I never wore the Magista as a cleat, but I did regularly wear the Footscape sneaker version. I probably can’t give you a good look into what it is like to wear the Magista from a performance point of view, but from an aesthetic and whatever Nike told us about technology view? I gotcha.
The Magista came about in 2014 and they revolutionized the game. Launched by Iniesta, the first-gen Magista featured the sock-like collar alongside a FlyKnit upper that we see on so many boots today. It wasn’t just the technology that I loved about the Magista; it was mainly the look of it. A beautiful design with so many colorways being released over the years since its inception.
A whole 26 colorways of the first-gen Magista were released and there wasn’t many I disliked. The whole look was intriguing, with the upper and base colors supporting an underlying color in a net-like design. This offered a delightful look, with the chance to combine some wonderful additional colors. We’ve seen turquoise combined with orange, which surprisingly worked and became one of my favorite releases of the silhouette. The Magista seemed to be a representation of the expression of creativity, both on and off the pitch. This is why all the magicians of the game wore it, from Andres Iniesta to Kevin De Bruyne, to Mario Götze (who scored the 2014 World Cup-winning goal in a pair of these).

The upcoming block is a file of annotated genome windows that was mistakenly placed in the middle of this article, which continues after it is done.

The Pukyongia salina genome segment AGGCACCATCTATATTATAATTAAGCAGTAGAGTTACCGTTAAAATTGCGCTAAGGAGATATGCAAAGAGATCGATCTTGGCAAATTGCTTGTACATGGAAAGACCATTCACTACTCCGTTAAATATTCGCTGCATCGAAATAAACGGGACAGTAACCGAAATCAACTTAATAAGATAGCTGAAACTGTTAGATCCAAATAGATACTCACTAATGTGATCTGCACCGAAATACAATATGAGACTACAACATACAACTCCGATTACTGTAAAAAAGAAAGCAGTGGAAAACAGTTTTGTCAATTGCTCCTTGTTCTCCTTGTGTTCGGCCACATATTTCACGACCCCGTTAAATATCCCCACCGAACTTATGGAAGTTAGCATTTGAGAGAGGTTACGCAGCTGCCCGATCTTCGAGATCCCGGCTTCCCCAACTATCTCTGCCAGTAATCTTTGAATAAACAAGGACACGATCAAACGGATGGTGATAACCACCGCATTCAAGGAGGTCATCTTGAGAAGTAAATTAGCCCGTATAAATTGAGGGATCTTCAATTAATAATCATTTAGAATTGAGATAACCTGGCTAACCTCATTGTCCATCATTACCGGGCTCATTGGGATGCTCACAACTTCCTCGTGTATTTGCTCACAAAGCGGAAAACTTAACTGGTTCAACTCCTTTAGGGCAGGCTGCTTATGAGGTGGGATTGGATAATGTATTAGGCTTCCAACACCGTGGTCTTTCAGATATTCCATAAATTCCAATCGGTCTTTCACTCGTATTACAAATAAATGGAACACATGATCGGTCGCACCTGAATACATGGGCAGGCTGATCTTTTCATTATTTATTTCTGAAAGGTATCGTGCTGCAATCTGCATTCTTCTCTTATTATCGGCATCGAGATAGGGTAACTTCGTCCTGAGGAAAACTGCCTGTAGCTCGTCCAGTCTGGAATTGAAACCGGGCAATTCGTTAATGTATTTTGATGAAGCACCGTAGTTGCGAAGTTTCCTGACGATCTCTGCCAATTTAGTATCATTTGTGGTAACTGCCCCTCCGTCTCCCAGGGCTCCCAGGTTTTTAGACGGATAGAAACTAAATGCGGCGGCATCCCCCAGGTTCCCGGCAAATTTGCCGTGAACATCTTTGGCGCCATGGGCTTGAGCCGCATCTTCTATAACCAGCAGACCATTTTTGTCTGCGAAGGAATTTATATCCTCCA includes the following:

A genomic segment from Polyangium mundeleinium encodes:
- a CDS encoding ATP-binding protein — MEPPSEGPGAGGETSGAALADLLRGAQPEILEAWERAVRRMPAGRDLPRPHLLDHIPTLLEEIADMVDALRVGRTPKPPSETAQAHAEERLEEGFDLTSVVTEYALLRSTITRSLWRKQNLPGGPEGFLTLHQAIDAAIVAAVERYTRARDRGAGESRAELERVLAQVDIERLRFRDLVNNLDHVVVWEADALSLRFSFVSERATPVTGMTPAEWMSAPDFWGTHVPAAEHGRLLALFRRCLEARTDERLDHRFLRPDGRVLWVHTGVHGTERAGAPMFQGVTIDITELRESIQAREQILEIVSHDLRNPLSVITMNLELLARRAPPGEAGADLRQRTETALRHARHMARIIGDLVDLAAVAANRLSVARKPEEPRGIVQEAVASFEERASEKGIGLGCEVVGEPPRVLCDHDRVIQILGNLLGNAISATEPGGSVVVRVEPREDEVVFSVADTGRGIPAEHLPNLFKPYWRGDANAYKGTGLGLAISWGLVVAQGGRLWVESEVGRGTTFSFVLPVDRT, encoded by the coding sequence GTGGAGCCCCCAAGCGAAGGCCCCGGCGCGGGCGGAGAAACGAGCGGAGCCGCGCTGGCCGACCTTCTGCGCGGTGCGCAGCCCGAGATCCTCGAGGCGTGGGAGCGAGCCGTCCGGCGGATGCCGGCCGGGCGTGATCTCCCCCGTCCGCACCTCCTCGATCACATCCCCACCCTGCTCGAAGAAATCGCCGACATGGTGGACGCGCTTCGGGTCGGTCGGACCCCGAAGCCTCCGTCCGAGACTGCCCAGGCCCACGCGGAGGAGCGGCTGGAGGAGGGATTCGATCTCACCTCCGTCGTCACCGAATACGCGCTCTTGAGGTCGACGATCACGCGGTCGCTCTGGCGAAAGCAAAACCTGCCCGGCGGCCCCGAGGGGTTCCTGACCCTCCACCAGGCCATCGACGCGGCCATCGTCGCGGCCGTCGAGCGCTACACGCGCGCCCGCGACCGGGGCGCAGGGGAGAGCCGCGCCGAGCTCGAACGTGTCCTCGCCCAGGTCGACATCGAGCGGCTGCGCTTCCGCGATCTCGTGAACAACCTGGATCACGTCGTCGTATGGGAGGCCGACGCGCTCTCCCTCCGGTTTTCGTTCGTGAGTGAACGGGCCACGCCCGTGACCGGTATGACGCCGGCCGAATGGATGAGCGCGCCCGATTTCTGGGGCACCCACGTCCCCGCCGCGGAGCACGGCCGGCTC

Where it became cooler, was the Magista Obra II. An interesting development from Nike in terms of tech and aesthetic. The first release of the second-gen was a delightful but weird release. The colorway was a direct replication from a heat map which highlighted where a player would make contact with the ball the most. Not only did the colorway feature this design, the boot’s shape, and texture were also designed with what the player’s foot would be like if its sole purpose was to be playing soccer. As a boot aficionado, a release like this had me hooked on the Magista Obra II, and to be honest, I loved many of the Obra II colorways.
Now, all that being said, with the recent release of the Phantom by Nike, the Magista dies. A sad time indeed, as the now legendary-in-my-books Magista was built for intelligence and creativity – by intelligence and creativity. It was – and still is – an intriguing boot, especially the second-gen. it’s a wonderful addition to soccer’s footwear market, and despite never wearing it during a game, I loved it. Happy retirement.
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